The most effective form of repression is getting people to react to it before it happens. We can only wonder which other providers will follow.
A question now arises. Is this, in fact, the best way to handle this kind of situation? Were there alternatives available to Lavabit? Was there a way to make sure Lavabit and Levison didn't feel totally alone? That discussion will now undoubtedly ensue and it's one we should all follow and participate in. It's a tactical question for the entire progressive movement because encrypted email is the best way for our movement to communicate. It frustrates surveillance, resists easy reading by unintended readers and allows us to exercise our Fourth Amendment right to privacy in communication: a pillar of any organizing and movement-building.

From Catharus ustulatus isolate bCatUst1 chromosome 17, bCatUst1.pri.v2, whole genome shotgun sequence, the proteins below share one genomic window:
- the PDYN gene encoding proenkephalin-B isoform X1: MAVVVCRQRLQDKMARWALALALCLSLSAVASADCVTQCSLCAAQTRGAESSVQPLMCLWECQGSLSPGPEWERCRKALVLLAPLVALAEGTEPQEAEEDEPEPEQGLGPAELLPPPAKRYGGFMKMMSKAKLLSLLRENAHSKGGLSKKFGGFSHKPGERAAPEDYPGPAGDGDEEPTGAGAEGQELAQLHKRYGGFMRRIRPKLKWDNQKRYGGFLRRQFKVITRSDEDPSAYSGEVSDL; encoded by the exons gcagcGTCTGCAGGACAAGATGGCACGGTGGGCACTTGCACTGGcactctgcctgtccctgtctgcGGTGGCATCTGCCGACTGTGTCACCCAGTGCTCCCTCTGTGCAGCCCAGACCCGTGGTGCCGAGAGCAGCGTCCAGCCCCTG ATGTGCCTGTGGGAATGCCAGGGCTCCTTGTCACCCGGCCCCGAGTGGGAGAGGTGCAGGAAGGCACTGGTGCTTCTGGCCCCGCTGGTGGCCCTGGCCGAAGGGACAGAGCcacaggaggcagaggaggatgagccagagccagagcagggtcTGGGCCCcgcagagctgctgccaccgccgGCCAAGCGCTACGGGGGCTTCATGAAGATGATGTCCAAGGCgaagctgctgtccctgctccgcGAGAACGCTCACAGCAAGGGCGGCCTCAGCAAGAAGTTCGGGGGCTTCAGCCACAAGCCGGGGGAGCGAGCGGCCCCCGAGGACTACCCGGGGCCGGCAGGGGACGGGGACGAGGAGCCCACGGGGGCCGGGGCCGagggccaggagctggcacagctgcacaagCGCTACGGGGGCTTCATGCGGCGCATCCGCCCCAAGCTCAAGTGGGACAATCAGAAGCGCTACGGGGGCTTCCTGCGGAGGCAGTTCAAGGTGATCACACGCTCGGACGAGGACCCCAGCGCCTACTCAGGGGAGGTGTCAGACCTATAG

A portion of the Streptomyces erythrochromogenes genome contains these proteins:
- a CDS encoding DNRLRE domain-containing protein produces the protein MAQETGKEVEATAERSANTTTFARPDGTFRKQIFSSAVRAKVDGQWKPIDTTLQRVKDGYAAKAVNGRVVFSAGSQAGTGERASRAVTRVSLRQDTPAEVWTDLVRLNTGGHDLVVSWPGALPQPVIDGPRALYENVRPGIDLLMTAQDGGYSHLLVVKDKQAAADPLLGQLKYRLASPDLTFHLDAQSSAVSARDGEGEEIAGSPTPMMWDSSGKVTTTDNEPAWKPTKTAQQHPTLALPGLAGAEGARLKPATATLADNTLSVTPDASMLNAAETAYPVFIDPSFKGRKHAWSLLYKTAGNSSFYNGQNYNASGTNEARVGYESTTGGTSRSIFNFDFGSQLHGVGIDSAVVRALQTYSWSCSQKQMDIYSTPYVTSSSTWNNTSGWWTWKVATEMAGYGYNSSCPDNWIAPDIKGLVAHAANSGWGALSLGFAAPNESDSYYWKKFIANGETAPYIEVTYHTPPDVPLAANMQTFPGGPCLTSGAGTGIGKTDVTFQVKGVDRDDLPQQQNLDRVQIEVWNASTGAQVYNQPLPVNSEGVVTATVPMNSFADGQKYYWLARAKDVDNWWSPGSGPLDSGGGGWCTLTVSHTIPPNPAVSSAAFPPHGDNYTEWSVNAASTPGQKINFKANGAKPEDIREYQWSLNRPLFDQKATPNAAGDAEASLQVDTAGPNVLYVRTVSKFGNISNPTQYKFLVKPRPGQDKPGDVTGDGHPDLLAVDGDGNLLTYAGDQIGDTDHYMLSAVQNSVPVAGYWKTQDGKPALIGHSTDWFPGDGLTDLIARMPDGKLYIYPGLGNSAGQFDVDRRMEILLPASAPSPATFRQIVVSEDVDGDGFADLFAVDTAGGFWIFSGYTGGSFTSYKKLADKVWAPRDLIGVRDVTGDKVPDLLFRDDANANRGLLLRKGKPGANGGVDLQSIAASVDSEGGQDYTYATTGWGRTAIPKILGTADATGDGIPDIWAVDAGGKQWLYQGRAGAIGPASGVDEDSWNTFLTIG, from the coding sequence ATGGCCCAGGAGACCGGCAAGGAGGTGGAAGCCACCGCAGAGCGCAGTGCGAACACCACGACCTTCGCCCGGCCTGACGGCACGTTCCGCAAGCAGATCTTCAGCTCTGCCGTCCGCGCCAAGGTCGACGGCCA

No matter the opinions to be expressed, one thing must always be kept clear. We can have this discussion because Ladar Levison, faced with an excruciating choice, made a principled decision: he built an email provider to protect privacy and when it could no longer do that he refused to violate its purpose and he shut it down. Compare that principled, selfless response to the "come and get it" responses of so many corporate providers.